Combating new and more elusive viral outbreaks is difficult, but understanding and preventing viral infection in fetuses is like taking a shot in the dark. Although the prospects for infants infected by Zika are currently poor, combining the research done on other congenital infections paints a more complete picture on viral transmission during pregnancy. Instead of starting from scratch, scientists can use this information to determine the tests that can detect Zika, the organs to examine for compromised immune system function, and the treatment types that have a higher probability of effectiveness. Zika will not be the last virus that causes birth defects, but by combining the efforts of many scientists, we can get closer to stopping fetal viral infection once and for all.

References

  1. Wong, K. V. J. Epidemiol. Public Health Rev. 2016, 1.
  2. Mlakar, J., et al. N. Engl. J. Med. 2016, 374, 951-958.
  3. Malinger, G., et al. Am. J. Neuroradiol. 2003, 24, 28-32.
  4. Leruez-Ville, M., et al. Am. J. Obstet. Gynecol. 2016, 215, 462.
  5. Gourinat, A. C., et al. Emerg. Infect. Dis. 2015, 21, 84-86.
  6. Delorme-Axford, E., et al. Proc. Natl. Acad. Sci. 2013, 110, 12048-12053.
  7. Zhang, J.; Parry, S. Ann. N. Y. Acad. Sci. 2001, 943, 148-156.
  8. Mouillet, J. F., et al. Int. J. Dev. Bio. 2014, 58, 281.
  9. Mor, G.; Cardenas I. Am. J. Reprod. Immunol. 2010, 63, 425-433.

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First World Health Problems

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First World Health Problems

I am a first generation American, as both of my parents immigrated here from Myanmar, a third world country. There had been no occurrence of any Inflammatory Bowel Disease (IBD) in my family, yet I was diagnosed with Ulcerative Colitis at the beginning of my sophomore year of high school. Since IBD is known to be caused by a mix of genetic and environmental factors,1,2 what specifically triggered me to develop Ulcerative Colitis? Was it the food in America, the air I was exposed to, a combination of the two, or neither of them at all? Did the “environment” of the first world in the United States cause me to develop Ulcerative Colitis?

IBD is a chronic autoimmune disease, characterized by persistent inflammation of the digestive tract and classified into two separate categories: Ulcerative Colitis and Crohn’s Disease.3 Currently, there is no known cure for IBD, as its pathogenesis (i.e. the manner in which it develops) is not fully understood.1 Interestingly, the incidence of IBD has increased dramatically over the past century.1 A systematic review by Molodecky et al. showed that the incidence rate of IBD was significantly higher in Western nations. This may be due to better diagnostic techniques or the growth of environmental factors that promote its development. This could also suggest that there may be certain stimuli in first world countries that can trigger pathogenesis in individuals with a genetic predisposition to IBD.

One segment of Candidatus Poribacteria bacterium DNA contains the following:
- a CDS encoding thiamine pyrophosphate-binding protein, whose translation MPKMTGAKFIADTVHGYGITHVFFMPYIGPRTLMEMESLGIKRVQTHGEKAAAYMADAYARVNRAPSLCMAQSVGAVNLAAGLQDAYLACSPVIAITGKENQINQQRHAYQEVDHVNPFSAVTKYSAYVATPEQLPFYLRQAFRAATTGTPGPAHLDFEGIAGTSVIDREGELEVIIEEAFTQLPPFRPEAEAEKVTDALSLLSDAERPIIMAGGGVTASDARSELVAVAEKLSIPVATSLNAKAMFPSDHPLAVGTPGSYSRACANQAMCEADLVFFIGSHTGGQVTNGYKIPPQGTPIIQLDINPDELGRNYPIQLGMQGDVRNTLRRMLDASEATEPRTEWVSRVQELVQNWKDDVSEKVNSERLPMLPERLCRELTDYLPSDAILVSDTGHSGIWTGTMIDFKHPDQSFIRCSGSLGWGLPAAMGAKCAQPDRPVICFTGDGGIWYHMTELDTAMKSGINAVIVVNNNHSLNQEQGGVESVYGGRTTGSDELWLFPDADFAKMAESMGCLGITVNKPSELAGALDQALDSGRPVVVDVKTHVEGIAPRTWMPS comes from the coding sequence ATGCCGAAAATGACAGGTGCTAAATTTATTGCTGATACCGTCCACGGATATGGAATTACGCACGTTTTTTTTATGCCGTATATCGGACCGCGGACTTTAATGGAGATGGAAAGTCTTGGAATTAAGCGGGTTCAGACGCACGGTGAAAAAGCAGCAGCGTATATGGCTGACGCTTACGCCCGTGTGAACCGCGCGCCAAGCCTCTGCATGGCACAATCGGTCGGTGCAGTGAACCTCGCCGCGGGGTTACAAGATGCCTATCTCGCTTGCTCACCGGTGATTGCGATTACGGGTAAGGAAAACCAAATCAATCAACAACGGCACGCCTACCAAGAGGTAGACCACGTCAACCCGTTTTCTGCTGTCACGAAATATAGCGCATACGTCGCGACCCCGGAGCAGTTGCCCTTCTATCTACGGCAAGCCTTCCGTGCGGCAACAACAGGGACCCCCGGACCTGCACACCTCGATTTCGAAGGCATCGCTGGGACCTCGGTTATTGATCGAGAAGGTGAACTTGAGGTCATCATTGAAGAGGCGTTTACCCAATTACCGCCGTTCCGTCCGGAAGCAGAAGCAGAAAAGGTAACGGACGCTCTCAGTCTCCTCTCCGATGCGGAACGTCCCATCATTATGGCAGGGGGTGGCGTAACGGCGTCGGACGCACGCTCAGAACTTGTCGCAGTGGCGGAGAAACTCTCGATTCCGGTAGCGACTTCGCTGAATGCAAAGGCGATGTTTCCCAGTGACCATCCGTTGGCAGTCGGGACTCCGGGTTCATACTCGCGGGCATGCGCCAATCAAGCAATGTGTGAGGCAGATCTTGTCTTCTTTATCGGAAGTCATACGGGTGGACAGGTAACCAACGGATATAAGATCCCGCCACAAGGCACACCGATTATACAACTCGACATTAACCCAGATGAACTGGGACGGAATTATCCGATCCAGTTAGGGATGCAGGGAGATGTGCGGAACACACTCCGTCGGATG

Environmental factors that are believed to affect IBD include smoking, diet, geographic location, social status, stress, and microbes.1 Smoking has had varying effects on the development of IBD depending on the form; smoking is a key risk factor for Crohn’s Disease, while non-smokers and ex-smokers are usually diagnosed with Ulcerative Colitis.4 There have not been many studies investigating the causal relationship between diet and IBD due to the diversity in diet composition.1 However, since IBD affects the digestive system, diet has long been thought to have some impact on the pathogenesis of the disease.1 In first world countries, there is access to a larger variety of food, which may impact the prevalence of IBD. People susceptible to the disease in developing countries may have a smaller chance of being exposed to “trigger” foods. In addition, IBD has been found in higher rates in urban areas versus rural areas.1,4,5 This makes sense, as cities have a multitude of potential disease-inducing environmental factors including pollution, poor sanitation, and microbial exposure. Higher socioeconomic status has also been linked to higher rates of IBD.4 This may be partly due to the sedentary nature of white collar work, which has also been linked to increased rates of IBD.1 Stress used to be viewed as a possible factor in the pathogenesis of IBD, but recent evidence has indicated that it only exacerbates the disease.3 Recent research has focused on the microorganisms in the gut, called gut flora, as they seem to have a vital role in the instigation of IBD.1 In animal models, it has even been observed that pathogenesis of IBD is not possible in a germ-free environment.1 The idea of the importance of microorganisms in human health is also linked to the Hygiene Hypothesis.

The Hygiene Hypothesis states that the lack of infections in western countries is the reason for an increasing amount of autoimmune and allergic diseases.6 The idea behind the theory is that some infectious agents guard against a wide variety of immune-related disorders.6 Animal models and clinical trials have provided some evidence backing the Hygiene Hypothesis, but it is hard to causally attribute the pathogenesis of autoimmune and allergic diseases to a decrease in infections, since first world countries have very different environmental factors than third world countries.6